Waist–Calf Circumference Ratio Is an Independent Risk Factor of HRQoL in Centenarians
Received 17 September 2019
Accepted for publication 15 January 2020
Published 4 February 2020 Volume 2020:13 Pages 277—287
Checked for plagiarism Yes
Review by Single-blind
Peer reviewer comments 2
Editor who approved publication: Prof. Dr. Juei-Tang Cheng
Shanshan Yang, 1, 2,* Miao Liu, 1,* Shengshu Wang, 1 Wangping Jia, 1 Ke Han, 1 Yao He 1
1Institute of Geriatrics, State Key Laboratory of Kidney Disease, Beijing Key Laboratory of Aging and Geriatrics, The 2nd Clinical Center, Chinese PLA General Hospital, Beijing 100853, People’s Republic of China; 2Department of Disease Control, Northern Military Area Center for Disease Control and Prevention, Jinan, People’s Republic of China
*These authors contributed equally to this work
Correspondence: Yao He
Institute of Geriatrics State Key Laboratory of Kidney Disease, Beijing Key Laboratory of Aging and Geriatrics, The 2nd Clinical Center, Chinese PLA General Hospital, 28 Fuxing Road, Beijing 100853, People’s Republic of China
Purpose: To analyze the associations between waist circumference (WC), body mass index (BMI), waist–hip ratio (WHR), waist–height ratio (WHtR), calf circumference, waist-calf circumference ratio (WCR), and quality of life in Hainan centenarians.
Patients and Methods: A total of 1002 centenarians in Hainan were selected by a full sample survey. The EQ-5D visual analogue scale (EQ-5D-VAS) was used to investigate the quality of life. Restricted cubic splines were used to analyze and visualize the linear relationships.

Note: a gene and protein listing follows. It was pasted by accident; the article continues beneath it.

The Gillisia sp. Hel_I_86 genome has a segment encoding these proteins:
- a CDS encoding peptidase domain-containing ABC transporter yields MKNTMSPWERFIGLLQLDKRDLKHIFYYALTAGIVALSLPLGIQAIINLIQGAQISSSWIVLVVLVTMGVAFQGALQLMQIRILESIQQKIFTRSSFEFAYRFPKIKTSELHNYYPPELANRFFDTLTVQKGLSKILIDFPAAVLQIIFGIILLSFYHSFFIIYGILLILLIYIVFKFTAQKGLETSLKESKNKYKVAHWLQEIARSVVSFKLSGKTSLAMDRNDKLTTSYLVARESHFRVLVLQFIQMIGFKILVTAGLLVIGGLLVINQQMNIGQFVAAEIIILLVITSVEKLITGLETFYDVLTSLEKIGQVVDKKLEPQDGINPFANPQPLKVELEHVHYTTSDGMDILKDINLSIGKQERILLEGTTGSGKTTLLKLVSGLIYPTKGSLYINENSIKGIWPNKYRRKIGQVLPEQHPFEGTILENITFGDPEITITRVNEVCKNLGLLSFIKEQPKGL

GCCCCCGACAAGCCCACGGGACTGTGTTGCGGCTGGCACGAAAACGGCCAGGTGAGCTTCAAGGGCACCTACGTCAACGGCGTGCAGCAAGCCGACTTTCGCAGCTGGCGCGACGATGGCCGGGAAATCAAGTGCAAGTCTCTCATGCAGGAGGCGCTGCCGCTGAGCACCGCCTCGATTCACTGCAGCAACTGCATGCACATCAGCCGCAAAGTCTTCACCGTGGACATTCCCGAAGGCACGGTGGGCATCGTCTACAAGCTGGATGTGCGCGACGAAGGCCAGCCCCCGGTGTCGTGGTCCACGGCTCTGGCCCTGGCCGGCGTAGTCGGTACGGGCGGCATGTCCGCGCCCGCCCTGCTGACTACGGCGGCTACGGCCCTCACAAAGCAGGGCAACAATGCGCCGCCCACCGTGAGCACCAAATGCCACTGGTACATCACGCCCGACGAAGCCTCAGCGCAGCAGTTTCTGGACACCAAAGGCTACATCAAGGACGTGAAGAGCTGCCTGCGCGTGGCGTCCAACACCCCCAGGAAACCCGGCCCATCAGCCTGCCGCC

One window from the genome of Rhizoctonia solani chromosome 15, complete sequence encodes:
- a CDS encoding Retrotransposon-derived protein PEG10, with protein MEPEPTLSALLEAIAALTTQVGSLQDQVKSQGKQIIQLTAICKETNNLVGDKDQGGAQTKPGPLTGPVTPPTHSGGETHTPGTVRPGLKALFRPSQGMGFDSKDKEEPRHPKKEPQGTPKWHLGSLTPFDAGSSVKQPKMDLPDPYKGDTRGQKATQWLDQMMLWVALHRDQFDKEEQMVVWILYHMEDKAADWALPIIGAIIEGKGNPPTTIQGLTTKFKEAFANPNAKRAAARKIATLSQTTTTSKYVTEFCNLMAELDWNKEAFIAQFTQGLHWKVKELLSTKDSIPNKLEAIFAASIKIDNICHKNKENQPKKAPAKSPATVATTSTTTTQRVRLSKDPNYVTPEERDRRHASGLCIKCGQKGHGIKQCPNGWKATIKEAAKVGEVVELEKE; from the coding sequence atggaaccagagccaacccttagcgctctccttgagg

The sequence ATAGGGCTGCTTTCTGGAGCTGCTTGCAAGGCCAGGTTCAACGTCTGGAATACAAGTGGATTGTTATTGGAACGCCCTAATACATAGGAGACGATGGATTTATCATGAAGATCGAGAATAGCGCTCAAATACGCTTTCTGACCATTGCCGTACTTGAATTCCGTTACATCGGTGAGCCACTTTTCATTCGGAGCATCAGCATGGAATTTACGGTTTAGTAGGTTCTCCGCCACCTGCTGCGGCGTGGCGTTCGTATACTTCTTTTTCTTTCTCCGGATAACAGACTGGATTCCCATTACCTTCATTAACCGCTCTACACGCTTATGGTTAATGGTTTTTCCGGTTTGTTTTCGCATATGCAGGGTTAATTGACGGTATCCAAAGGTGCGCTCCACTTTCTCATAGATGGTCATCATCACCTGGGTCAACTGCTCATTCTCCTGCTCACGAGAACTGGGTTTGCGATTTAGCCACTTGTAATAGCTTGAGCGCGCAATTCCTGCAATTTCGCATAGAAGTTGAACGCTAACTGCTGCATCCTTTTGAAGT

Results: After adjustment, the standard β values for BMI, WC, WHR, WHtR, calf circumference, and WCR associated with EQ-5D score were 0.101, 0.126, − 0.018, 0.100, 0.302, and − 0.219, respectively; all associations except for WHR were significant (P < 0.01). With increasing BMI, WC, and calf circumference, the risk of EQ-5D score < 1 decreased (odds ratios [ORs] 0.91 [95% confidence interval (CI): 0.86– 0.97), 0.97 [95% CI: 0.95– 0.99], and 0.87 [95% CI: 0.82– 0.92] after adjustment, respectively). With increasing WCR, the risk also increased (OR 2.70 [95% CI: 1.54– 4.75]).
Conclusion: After excluding nutritional and muscle retention factors, fat central distribution negatively impacted the health-related quality of life of the oldest old population.
Keywords: centenarians, waist–calf circumference ratio, quality of life, obesity